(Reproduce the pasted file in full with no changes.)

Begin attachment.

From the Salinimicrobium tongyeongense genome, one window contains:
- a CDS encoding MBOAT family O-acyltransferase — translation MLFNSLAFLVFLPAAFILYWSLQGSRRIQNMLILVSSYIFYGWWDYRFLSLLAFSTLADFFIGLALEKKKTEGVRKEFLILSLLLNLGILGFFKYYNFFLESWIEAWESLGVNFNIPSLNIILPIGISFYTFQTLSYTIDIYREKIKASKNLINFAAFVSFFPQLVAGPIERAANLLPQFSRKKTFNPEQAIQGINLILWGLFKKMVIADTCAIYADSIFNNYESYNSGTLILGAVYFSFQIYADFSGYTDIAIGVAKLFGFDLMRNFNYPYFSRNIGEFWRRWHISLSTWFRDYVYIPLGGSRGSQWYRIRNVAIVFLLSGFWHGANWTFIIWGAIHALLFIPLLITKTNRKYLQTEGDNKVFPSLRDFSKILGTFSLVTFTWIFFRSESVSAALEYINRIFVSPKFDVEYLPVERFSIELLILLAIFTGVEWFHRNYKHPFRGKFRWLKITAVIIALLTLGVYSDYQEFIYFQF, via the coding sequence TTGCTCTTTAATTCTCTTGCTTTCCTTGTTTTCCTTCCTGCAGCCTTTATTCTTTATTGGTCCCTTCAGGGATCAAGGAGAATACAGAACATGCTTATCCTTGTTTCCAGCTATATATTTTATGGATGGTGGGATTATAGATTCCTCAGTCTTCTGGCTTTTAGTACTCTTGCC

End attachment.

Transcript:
From the Salinimicrobium tongyeongense genome, one window contains:
- a CDS encoding MBOAT family O-acyltransferase — translation MLFNSLAFLVFLPAAFILYWSLQGSRRIQNMLILVSSYIFYGWWDYRFLSLLAFSTLADFFIGLALEKKKTEGVRKEFLILSLLLNLGILGFFKYYNFFLESWIEAWESLGVNFNIPSLNIILPIGISFYTFQTLSYTIDIYREKIKASKNLINFAAFVSFFPQLVAGPIERAANLLPQFSRKKTFNPEQAIQGINLILWGLFKKMVIADTCAIYADSIFNNYESYNSGTLILGAVYFSFQIYADFSGYTDIAIGVAKLFGFDLMRNFNYPYFSRNIGEFWRRWHISLSTWFRDYVYIPLGGSRGSQWYRIRNVAIVFLLSGFWHGANWTFIIWGAIHALLFIPLLITKTNRKYLQTEGDNKVFPSLRDFSKILGTFSLVTFTWIFFRSESVSAALEYINRIFVSPKFDVEYLPVERFSIELLILLAIFTGVEWFHRNYKHPFRGKFRWLKITAVIIALLTLGVYSDYQEFIYFQF, via the coding sequence TTGCTCTTTAATTCTCTTGCTTTCCTTGTTTTCCTTCCTGCAGCCTTTATTCTTTATTGGTCCCTTCAGGGATCAAGGAGAATACAGAACATGCTTATCCTTGTTTCCAGCTATATATTTTATGGATGGTGGGATTATAGATTCCTCAGTCTTCTGGCTTTTAGTACTCTTGCC